We recently shared a blog with 15 of the biggest investing mistakes that consumers keep making, over and over again.

You may have even gone through that list and found that you were making a common mistake when it comes to your investments.

You’re not alone.

In fact, 37% of Americans surveyed admitted to making “impulsive” investment decisions that they come to regret, according to Money Magazine.

Over my career as a financial advisor, I’ve seen a bevy of investment mistakes. So, today I wanted to bring you even more investment missteps to be avoided.


1.    Thinking of your personal residence as your investment

This is a hotly debated topic, but many financial advisors and professionals urge you not to consider your personal residence as an investment. That doesn’t mean you should rent instead of buying, of course, but trying to treat your home as a chief investment may not always be a wise tactic.


2.    Not being diversified

Spreading your hard-earned investment dollars over a variety of equities, funds, and even sectors is an important facet of any prudent strategy. Essentially, diversification reduces risk, allowing you to absorb the shocks and pitfalls of negative market movement without being wiped out. Remember that, according to Warren Buffett, the first rule of investing is not to lose money, and the second rule is to refer to rule number one! And diversification may help you reduce risk.


3.    Not being patient

Get-rich-quick schemes and high-risk bets usually turn into get-poor-quick schemes. Patience is the secret sauce to successful investing because with patience comes time, allowing compounding to really gain momentum in your favor. Likewise, patience means you won’t get too high or low, which brings us to the next point…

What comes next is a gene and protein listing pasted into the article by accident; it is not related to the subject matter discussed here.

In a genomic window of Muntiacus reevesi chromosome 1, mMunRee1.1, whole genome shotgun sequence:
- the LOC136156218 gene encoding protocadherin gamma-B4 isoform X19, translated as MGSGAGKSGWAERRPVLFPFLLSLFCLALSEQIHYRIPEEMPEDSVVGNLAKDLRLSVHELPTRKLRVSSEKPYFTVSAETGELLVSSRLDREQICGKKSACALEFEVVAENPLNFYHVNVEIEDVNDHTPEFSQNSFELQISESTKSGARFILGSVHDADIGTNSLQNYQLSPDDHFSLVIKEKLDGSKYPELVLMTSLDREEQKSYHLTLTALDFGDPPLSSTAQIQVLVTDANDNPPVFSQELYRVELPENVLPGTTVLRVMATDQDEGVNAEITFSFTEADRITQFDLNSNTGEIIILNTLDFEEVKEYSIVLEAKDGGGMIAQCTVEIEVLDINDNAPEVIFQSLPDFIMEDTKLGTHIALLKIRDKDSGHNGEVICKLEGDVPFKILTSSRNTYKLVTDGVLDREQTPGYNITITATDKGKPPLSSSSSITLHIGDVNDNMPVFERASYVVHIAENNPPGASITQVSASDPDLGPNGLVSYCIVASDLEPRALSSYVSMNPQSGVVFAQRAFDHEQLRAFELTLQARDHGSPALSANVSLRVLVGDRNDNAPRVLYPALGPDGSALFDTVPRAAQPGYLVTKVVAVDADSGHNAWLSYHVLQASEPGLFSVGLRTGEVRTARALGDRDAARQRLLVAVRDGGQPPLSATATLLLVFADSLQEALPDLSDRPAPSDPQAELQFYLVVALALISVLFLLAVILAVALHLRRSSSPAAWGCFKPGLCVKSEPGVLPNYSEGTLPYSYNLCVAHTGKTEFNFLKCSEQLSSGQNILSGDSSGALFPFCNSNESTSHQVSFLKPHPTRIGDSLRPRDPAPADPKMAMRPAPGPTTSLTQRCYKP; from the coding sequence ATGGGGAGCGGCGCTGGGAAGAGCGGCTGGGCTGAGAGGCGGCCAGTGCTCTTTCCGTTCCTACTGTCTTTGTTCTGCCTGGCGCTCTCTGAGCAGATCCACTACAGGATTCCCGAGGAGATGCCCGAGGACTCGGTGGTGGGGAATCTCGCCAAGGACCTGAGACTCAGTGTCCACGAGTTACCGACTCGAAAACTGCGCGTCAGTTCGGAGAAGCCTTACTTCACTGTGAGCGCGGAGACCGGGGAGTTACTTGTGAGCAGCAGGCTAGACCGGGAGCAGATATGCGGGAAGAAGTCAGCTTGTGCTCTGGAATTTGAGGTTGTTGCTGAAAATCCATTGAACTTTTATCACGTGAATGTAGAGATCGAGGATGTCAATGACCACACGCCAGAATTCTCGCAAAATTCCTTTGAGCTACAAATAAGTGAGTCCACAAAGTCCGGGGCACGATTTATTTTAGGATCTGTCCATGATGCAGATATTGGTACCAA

4.    Buying high and selling low

Too often, consumers (as well as professionals who should know better!) end up buying stocks or assets high and selling low, the antithesis of what you should strive for. Fear, greed, a lack of patience, and poor information lead us to “get in” on a popular investment when it’s already well on the rise and have to sell on the downslope, which is a huge mistake.


5.    Making decisions based on emotions

As a financial advisor and coach, one of the most important parts of my job is to help people manage their emotions, allowing them to make clear, calculated decisions with the appropriate timeframe in mind. We all are impacted by fear (and greed), especially when it comes to our own investments, so having an impartial, professional planner can really save you…from yourself.


6.    Not understanding tax implications

We coordinate your strategy and any important money matters with your tax professional, CPA or enrolled agent. As I always say, never cross a government agency with just three initials in its name!


7.    Not being properly insured

Have you ever heard the old saying that the first check you write every month is for the mortgage, but the second is for the insurance? Making sure you and your family are properly protected no matter what life throws at you will help preserve your wealth and a lot more.


8.    Using the wrong financial advisor

The “right” financial advisor may mean different things to different people, but I suggest using an experienced, trusted professional in your own local community. Interview a few local financial advisors, ask all of the tough questions, review their references, and utilize someone with great communication who will have your interests in mind.


On that note, we’d love a chance to connect and earn your business, so please reach out to TrueView Financial today for a cup of coffee and a chat about your financial future.

You can schedule here.

Thank you for your business & trust,


Jim DesRocher